The Database includes a searchable registry of individually known elephants in the “Who’s Who” while geospatial records of the data we collect is held in the Whereabouts. The latter includes information on our sightings of elephant groups, sick and wounded individuals, signs of elephants and elephant mortalities.

We also developed a multi-language (English, Portuguese) Gorongosa EleApp for the collection of elephant observations via smart-phone. Observations of individuals and families are uploaded from the EleApp to the Gorongosa Whereabouts Database so that we can easily compile our data and view the patterns that define this population, and share our insights with park management to better protect them. 

Documentation through images and video

Gorongosa intern, Michel Sousa, and Petter Granli setting up a motion triggered camera, also called a camera trap. ©ElephantVoices. We use still and video cameras to document individual elephants and their behavior. Images taken of each group are the basis for individual identification and the population of the Gorongosa elephant databases. Both photographic still images and video are also mined for specific behavior as part of our long-term study of the behavioral repertoire of African elephants. The result of this work will be included in ElephantVoices' online Elephant Calls and Elephant Gestures Databases.

Furthermore, we are also using strategically placed motion triggered cameras to collect data on elephants who use habitat that is difficult for us to access due to the thickness of the forest and lack of road network. These data have permitted us to document many individuals whom we would, otherwise, not have known existed. Such cameras are particularly useful where we require information 24/7 and where elephants are crossing the park boundaries.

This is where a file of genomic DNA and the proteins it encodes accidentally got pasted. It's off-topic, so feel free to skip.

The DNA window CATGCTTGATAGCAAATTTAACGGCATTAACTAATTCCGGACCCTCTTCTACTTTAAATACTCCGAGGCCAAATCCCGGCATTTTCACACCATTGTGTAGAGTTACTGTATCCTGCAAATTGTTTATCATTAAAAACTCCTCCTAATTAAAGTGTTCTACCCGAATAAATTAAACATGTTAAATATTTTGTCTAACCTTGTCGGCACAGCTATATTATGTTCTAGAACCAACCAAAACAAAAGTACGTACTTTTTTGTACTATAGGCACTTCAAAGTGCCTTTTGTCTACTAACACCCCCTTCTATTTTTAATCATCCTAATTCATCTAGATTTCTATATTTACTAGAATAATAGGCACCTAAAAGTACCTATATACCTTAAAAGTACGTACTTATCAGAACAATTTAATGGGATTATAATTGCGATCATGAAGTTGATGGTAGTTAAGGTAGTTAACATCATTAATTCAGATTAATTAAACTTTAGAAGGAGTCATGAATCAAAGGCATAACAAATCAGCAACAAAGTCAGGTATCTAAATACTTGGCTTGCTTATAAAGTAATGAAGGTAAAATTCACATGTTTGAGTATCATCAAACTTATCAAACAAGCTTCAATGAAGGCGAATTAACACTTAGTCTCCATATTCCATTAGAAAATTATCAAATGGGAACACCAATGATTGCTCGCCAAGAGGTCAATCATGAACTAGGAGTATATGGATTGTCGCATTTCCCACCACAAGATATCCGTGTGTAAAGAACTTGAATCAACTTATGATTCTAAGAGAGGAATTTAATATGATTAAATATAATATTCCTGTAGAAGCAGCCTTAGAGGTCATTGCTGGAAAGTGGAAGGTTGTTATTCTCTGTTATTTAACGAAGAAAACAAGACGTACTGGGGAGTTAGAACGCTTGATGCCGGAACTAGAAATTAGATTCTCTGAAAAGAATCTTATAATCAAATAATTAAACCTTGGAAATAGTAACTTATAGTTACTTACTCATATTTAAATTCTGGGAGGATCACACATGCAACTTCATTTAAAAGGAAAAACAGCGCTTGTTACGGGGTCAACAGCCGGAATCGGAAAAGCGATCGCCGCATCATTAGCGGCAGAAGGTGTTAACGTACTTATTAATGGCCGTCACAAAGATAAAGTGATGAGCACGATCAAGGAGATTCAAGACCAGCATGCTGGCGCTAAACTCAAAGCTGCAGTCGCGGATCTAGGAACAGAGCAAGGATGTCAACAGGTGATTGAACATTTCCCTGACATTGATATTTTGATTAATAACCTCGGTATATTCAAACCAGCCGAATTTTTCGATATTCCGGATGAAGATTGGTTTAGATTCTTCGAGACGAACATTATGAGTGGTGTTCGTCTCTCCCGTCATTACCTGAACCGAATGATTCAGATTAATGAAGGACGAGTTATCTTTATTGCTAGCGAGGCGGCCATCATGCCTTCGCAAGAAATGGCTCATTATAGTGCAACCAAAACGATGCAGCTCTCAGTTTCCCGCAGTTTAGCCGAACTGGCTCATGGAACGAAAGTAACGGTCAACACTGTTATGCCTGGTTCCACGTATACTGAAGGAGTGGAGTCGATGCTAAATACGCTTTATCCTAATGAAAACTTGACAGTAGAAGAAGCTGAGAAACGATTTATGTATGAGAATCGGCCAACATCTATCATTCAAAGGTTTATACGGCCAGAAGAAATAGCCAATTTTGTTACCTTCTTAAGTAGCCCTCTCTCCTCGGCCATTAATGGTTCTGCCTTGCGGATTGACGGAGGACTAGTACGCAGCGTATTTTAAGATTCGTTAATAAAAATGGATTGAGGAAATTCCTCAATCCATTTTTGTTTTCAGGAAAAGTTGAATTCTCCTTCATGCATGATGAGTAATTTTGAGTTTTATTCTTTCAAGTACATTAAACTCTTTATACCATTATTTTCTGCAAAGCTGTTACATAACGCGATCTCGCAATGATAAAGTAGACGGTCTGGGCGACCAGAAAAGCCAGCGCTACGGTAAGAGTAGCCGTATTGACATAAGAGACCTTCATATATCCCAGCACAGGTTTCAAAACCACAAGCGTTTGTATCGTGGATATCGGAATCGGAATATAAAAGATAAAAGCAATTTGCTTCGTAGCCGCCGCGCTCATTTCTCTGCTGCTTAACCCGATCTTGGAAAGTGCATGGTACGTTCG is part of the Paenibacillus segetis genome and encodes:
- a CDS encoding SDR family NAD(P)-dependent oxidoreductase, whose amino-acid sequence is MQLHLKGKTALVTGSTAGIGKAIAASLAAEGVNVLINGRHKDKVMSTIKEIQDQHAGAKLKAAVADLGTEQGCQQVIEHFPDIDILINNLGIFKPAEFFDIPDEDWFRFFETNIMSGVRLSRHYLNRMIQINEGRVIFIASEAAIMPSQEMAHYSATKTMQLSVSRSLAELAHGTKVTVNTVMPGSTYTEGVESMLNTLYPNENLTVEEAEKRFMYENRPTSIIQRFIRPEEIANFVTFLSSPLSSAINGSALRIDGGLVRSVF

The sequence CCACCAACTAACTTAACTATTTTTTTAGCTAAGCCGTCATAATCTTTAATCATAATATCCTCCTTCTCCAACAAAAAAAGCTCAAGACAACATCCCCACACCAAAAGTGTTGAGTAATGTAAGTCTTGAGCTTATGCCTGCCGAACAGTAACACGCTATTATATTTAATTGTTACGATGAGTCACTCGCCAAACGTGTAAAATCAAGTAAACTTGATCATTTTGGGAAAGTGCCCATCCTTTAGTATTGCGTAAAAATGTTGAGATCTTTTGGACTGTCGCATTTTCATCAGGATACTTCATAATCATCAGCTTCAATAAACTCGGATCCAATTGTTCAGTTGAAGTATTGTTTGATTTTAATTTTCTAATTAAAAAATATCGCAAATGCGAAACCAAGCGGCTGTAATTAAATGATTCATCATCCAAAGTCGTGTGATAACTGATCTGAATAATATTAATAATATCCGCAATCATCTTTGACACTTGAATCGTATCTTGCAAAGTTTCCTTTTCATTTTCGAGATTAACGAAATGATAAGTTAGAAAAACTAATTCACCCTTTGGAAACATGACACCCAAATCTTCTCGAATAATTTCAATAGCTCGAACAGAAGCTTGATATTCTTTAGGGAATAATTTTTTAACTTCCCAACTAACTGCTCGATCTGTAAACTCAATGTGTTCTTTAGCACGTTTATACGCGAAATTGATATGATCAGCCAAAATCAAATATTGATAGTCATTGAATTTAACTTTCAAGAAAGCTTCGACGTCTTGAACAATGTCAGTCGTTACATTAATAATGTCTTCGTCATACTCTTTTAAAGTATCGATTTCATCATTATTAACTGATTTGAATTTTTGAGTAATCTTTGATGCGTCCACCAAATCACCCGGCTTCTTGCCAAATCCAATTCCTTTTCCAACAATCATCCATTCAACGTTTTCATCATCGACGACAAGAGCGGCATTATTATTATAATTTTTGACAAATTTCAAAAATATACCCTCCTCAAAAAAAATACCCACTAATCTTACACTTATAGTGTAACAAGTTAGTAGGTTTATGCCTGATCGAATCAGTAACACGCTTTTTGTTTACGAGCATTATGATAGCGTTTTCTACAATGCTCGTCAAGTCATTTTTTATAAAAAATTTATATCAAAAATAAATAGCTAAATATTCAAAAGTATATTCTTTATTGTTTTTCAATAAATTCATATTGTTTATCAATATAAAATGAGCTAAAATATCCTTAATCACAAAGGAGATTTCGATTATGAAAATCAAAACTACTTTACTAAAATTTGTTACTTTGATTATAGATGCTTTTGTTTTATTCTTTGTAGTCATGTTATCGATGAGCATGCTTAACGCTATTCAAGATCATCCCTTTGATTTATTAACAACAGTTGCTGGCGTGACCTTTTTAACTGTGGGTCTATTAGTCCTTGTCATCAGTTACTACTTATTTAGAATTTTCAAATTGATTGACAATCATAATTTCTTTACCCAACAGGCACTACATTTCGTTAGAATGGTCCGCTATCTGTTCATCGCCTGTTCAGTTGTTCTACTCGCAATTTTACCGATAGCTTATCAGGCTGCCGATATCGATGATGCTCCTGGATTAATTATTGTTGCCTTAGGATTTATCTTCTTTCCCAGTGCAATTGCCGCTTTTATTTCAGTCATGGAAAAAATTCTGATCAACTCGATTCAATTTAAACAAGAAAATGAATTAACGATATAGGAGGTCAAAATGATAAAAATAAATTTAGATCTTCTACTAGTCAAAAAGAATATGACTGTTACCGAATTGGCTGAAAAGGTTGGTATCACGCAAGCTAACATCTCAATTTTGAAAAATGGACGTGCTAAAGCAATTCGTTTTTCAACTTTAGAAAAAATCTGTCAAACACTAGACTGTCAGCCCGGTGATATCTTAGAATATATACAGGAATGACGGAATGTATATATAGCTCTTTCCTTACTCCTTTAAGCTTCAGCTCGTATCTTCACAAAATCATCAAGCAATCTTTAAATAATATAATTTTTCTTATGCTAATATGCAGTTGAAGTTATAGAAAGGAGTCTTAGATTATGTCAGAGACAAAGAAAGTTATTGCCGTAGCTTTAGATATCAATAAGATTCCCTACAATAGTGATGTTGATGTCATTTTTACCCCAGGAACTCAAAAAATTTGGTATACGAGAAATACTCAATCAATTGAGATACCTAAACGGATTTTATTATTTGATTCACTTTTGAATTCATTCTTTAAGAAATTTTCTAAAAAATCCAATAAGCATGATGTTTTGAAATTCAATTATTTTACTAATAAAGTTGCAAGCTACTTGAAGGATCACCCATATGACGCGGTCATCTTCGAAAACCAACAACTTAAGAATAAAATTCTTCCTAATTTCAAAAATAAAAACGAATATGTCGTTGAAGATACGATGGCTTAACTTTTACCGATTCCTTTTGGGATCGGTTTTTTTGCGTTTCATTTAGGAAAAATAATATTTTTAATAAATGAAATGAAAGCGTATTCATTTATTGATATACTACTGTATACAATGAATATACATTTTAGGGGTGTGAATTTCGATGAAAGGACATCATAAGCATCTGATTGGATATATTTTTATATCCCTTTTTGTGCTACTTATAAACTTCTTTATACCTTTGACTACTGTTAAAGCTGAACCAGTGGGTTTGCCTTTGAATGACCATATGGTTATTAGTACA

Capacity building and collaboration

Building local capacity is an essential component for long-term conservation success, and is a core goal of ElephantVoices. In Gorongosa we are training Mozambican, Dominique Gonçalves, who is currently (2016/17) working toward her Masters degree at DICE, University of Kent. We regularly go to the field with Mozambican biology and veterinary interns to introduce them to elephants and our work.

Interacting and collaborating with the different departments and personell involved in Gorongosa National Park is an integral component of our effort to monitor and protect the Gorongosa elephants. Particularly important are the Departments of Conservation, Science and Human Development. Due to the threats posed to elephants by people, as well as those posed to people by elephants, the intersection between anti-poaching, the veterinary team and human-elephant conflict mitigation is both delicate and crucial. Sharing of information and data is the basis for synergystic and effective conservation. 

Dominique Gonçalves, Joyce Poole and Petter Granli discussing the elephants we have photographed. ©ElephantVoices. Training Command Room rangers in the use of the Gorongosa Elephants Whos Who and Whereabouts Databases. ©ElephantVoices. Scientist, Jen Guyton, and Joyce contemplate why an elephant might have decided to destroy solar equipment used to power Jen's motion triggered camera. ©ElephantVoices.

In the 6-part, award-winning documentary series "Gorongosa Park: Rebirth of Paradise" that premiered between September 22 and October 6 2015, you can learn more about Gorongosa National Park and the ongoing holistic restoration of it. In Episode 2 (Elephant Whisperer) and Episode 5 (Battle Lines) you get glimpses of the early work of ElephantVoices in Gorongosa. You can watch the entire series via PBS LearningMedia. Here are direct links to Episode 2 and Episode 5. The series was aired on PBS and National Geographic Wild.